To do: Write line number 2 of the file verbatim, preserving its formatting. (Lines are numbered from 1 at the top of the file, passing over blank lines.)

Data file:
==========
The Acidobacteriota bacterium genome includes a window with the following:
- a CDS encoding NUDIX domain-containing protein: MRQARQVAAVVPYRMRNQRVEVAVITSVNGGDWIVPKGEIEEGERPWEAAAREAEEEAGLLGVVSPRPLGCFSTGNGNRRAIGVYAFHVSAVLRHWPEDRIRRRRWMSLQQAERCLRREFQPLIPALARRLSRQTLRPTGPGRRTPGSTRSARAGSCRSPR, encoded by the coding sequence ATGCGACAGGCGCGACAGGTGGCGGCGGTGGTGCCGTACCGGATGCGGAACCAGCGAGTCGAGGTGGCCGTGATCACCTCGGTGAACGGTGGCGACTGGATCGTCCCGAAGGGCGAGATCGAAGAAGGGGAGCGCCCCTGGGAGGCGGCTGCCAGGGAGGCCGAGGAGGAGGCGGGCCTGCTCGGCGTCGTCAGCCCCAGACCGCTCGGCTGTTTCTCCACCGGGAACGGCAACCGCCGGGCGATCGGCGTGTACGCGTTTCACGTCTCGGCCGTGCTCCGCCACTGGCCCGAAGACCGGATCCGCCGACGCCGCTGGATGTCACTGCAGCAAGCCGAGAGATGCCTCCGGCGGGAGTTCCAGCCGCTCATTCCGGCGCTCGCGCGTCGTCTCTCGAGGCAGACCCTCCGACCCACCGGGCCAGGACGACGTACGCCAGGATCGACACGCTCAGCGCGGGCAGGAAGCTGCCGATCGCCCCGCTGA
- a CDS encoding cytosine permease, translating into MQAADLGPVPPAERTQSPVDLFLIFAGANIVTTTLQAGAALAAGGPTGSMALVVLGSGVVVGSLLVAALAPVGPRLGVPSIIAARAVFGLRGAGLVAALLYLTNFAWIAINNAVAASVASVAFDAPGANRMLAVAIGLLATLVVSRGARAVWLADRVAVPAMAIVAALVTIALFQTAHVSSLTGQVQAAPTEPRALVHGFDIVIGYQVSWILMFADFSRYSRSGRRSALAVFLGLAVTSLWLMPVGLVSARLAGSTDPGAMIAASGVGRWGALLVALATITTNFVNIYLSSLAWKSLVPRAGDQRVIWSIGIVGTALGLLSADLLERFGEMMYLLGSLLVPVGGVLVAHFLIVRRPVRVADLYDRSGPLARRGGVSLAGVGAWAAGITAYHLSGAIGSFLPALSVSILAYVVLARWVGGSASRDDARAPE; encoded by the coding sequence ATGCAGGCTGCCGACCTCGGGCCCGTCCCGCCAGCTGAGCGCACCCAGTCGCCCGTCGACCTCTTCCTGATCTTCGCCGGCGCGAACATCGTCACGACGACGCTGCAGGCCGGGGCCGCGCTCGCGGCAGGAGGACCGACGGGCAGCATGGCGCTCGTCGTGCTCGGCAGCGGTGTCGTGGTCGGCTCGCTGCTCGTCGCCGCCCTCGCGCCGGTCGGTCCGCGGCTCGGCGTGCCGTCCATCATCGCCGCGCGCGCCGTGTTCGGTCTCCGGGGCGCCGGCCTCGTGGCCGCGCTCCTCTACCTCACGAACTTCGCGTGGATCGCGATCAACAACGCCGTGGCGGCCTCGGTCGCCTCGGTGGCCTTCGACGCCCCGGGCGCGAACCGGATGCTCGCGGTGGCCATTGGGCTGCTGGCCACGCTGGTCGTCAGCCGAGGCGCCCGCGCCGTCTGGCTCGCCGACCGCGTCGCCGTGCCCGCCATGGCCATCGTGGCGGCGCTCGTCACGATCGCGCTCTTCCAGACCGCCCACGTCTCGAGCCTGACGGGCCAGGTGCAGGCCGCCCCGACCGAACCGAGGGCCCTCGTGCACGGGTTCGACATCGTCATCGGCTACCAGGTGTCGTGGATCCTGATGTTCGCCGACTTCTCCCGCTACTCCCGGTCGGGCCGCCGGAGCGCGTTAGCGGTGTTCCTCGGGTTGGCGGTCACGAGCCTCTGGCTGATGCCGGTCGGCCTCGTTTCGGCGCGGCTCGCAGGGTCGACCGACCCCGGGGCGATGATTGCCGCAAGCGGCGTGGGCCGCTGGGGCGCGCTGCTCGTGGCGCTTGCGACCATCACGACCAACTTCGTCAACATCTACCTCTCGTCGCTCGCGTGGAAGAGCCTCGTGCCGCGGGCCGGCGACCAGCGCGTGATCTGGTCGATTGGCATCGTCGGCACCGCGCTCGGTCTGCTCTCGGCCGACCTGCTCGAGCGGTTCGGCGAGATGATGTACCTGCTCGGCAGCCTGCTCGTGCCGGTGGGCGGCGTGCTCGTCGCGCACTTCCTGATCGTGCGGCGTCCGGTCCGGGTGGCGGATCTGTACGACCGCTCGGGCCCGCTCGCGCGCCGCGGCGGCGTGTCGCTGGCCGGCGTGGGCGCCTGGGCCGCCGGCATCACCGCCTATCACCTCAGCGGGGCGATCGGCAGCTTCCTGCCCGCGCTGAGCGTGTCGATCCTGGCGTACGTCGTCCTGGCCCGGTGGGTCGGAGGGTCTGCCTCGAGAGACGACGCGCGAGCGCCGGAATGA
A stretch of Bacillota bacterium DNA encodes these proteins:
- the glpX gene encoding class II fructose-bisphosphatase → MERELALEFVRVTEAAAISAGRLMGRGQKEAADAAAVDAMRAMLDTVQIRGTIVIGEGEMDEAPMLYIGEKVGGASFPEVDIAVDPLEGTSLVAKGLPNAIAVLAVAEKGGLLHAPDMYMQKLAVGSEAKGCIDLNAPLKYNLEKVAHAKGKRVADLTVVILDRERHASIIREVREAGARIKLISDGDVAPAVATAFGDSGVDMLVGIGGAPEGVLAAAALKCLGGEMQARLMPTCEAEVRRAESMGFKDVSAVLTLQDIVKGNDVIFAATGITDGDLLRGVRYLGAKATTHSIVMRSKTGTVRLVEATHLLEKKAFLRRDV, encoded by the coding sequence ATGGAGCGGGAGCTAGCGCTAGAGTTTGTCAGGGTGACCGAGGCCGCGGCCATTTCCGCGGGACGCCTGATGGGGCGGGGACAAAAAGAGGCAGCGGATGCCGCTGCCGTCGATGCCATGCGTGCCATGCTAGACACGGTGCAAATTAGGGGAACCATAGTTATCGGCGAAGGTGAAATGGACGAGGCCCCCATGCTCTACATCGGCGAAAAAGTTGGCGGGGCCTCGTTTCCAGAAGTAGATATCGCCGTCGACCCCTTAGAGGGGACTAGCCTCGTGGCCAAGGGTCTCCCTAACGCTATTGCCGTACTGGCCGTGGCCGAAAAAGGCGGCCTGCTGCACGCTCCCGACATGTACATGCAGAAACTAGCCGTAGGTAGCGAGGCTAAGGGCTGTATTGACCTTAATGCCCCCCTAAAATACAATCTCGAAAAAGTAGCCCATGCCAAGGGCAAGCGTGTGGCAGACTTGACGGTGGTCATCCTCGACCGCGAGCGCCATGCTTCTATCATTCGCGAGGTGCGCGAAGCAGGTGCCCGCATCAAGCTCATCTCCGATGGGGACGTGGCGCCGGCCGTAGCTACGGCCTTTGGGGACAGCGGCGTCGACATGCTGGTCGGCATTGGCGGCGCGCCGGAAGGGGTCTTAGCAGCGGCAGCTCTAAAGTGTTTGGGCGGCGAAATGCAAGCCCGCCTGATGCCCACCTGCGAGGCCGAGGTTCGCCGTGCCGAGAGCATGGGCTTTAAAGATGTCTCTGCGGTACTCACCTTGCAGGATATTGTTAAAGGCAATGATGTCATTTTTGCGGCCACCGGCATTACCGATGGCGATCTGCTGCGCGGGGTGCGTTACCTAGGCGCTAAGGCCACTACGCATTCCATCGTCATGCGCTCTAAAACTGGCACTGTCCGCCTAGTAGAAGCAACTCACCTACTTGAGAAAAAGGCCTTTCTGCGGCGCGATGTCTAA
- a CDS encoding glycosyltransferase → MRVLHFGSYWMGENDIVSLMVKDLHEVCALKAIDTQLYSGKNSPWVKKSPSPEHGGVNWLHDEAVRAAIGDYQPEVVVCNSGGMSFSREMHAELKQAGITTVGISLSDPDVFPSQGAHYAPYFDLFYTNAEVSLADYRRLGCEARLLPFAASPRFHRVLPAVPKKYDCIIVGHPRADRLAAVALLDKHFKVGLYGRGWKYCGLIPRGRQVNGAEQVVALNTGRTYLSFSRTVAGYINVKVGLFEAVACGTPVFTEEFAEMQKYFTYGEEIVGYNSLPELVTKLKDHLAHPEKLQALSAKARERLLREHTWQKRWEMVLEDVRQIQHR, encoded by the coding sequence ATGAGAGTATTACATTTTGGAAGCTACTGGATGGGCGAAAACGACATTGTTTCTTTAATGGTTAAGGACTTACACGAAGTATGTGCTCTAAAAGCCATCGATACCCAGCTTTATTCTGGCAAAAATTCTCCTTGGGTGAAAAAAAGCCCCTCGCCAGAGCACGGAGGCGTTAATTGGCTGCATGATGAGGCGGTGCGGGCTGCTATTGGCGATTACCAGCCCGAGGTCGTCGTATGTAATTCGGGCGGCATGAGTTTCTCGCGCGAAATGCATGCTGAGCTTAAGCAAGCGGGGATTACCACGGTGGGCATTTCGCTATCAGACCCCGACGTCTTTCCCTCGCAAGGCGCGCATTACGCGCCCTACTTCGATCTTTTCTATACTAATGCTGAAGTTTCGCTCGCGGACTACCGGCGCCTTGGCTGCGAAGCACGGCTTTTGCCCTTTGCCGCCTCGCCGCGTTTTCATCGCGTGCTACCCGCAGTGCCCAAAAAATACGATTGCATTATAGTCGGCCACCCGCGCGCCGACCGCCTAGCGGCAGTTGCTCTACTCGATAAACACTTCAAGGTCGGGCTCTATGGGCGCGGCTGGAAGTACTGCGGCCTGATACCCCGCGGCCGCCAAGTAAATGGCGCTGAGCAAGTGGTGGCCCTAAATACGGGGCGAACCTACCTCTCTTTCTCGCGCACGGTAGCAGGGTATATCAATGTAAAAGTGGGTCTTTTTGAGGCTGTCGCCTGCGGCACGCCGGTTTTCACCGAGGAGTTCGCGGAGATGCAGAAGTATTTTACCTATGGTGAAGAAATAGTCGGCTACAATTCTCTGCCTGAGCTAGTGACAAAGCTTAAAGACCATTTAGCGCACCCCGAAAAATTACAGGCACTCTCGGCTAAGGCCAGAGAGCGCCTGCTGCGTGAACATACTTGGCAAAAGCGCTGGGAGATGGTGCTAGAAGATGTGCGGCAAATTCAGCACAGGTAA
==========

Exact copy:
- a CDS encoding NUDIX domain-containing protein: MRQARQVAAVVPYRMRNQRVEVAVITSVNGGDWIVPKGEIEEGERPWEAAAREAEEEAGLLGVVSPRPLGCFSTGNGNRRAIGVYAFHVSAVLRHWPEDRIRRRRWMSLQQAERCLRREFQPLIPALARRLSRQTLRPTGPGRRTPGSTRSARAGSCRSPR, encoded by the coding sequence ATGCGACAGGCGCGACAGGTGGCGGCGGTGGTGCCGTACCGGATGCGGAACCAGCGAGTCGAGGTGGCCGTGATCACCTCGGTGAACGGTGGCGACTGGATCGTCCCGAAGGGCGAGATCGAAGAAGGGGAGCGCCCCTGGGAGGCGGCTGCCAGGGAGGCCGAGGAGGAGGCGGGCCTGCTCGGCGTCGTCAGCCCCAGACCGCTCGGCTGTTTCTCCACCGGGAACGGCAACCGCCGGGCGATCGGCGTGTACGCGTTTCACGTCTCGGCCGTGCTCCGCCACTGGCCCGAAGACCGGATCCGCCGACGCCGCTGGATGTCACTGCAGCAAGCCGAGAGATGCCTCCGGCGGGAGTTCCAGCCGCTCATTCCGGCGCTCGCGCGTCGTCTCTCGAGGCAGACCCTCCGACCCACCGGGCCAGGACGACGTACGCCAGGATCGACACGCTCAGCGCGGGCAGGAAGCTGCCGATCGCCCCGCTGA